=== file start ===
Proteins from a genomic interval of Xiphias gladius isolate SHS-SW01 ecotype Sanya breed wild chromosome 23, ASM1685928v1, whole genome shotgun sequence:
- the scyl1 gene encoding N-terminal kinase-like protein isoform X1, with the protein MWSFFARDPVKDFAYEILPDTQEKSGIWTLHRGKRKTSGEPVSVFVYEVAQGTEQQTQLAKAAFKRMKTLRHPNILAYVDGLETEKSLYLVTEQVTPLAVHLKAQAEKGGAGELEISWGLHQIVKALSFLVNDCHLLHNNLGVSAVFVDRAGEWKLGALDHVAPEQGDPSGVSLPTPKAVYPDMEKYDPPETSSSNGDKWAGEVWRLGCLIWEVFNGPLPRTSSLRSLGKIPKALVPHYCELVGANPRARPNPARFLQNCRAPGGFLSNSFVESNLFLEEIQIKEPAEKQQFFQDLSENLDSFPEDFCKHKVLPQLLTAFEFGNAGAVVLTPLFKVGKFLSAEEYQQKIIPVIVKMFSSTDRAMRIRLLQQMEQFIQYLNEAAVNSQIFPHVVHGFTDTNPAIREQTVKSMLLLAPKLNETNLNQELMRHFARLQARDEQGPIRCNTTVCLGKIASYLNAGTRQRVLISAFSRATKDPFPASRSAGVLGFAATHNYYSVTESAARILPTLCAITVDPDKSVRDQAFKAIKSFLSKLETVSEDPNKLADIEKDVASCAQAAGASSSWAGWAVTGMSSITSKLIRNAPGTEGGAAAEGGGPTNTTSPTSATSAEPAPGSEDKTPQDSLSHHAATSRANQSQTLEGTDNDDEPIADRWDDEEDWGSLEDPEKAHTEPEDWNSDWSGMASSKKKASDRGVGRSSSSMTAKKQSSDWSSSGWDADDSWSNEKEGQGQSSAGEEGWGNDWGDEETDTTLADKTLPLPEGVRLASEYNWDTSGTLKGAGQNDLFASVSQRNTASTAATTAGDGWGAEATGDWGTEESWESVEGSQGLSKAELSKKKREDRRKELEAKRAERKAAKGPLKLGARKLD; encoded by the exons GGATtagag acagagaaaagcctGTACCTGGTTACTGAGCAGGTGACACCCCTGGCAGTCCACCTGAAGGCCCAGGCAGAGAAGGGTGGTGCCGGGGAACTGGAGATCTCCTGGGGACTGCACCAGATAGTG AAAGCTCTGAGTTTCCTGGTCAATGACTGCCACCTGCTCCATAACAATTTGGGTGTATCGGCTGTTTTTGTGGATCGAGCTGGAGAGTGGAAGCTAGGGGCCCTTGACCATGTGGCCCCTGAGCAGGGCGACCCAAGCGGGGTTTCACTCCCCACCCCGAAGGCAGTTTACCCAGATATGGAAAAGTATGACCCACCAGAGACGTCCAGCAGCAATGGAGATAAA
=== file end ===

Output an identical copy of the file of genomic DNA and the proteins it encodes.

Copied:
Proteins from a genomic interval of Xiphias gladius isolate SHS-SW01 ecotype Sanya breed wild chromosome 23, ASM1685928v1, whole genome shotgun sequence:
- the scyl1 gene encoding N-terminal kinase-like protein isoform X1, with the protein MWSFFARDPVKDFAYEILPDTQEKSGIWTLHRGKRKTSGEPVSVFVYEVAQGTEQQTQLAKAAFKRMKTLRHPNILAYVDGLETEKSLYLVTEQVTPLAVHLKAQAEKGGAGELEISWGLHQIVKALSFLVNDCHLLHNNLGVSAVFVDRAGEWKLGALDHVAPEQGDPSGVSLPTPKAVYPDMEKYDPPETSSSNGDKWAGEVWRLGCLIWEVFNGPLPRTSSLRSLGKIPKALVPHYCELVGANPRARPNPARFLQNCRAPGGFLSNSFVESNLFLEEIQIKEPAEKQQFFQDLSENLDSFPEDFCKHKVLPQLLTAFEFGNAGAVVLTPLFKVGKFLSAEEYQQKIIPVIVKMFSSTDRAMRIRLLQQMEQFIQYLNEAAVNSQIFPHVVHGFTDTNPAIREQTVKSMLLLAPKLNETNLNQELMRHFARLQARDEQGPIRCNTTVCLGKIASYLNAGTRQRVLISAFSRATKDPFPASRSAGVLGFAATHNYYSVTESAARILPTLCAITVDPDKSVRDQAFKAIKSFLSKLETVSEDPNKLADIEKDVASCAQAAGASSSWAGWAVTGMSSITSKLIRNAPGTEGGAAAEGGGPTNTTSPTSATSAEPAPGSEDKTPQDSLSHHAATSRANQSQTLEGTDNDDEPIADRWDDEEDWGSLEDPEKAHTEPEDWNSDWSGMASSKKKASDRGVGRSSSSMTAKKQSSDWSSSGWDADDSWSNEKEGQGQSSAGEEGWGNDWGDEETDTTLADKTLPLPEGVRLASEYNWDTSGTLKGAGQNDLFASVSQRNTASTAATTAGDGWGAEATGDWGTEESWESVEGSQGLSKAELSKKKREDRRKELEAKRAERKAAKGPLKLGARKLD; encoded by the exons GGATtagag acagagaaaagcctGTACCTGGTTACTGAGCAGGTGACACCCCTGGCAGTCCACCTGAAGGCCCAGGCAGAGAAGGGTGGTGCCGGGGAACTGGAGATCTCCTGGGGACTGCACCAGATAGTG AAAGCTCTGAGTTTCCTGGTCAATGACTGCCACCTGCTCCATAACAATTTGGGTGTATCGGCTGTTTTTGTGGATCGAGCTGGAGAGTGGAAGCTAGGGGCCCTTGACCATGTGGCCCCTGAGCAGGGCGACCCAAGCGGGGTTTCACTCCCCACCCCGAAGGCAGTTTACCCAGATATGGAAAAGTATGACCCACCAGAGACGTCCAGCAGCAATGGAGATAAA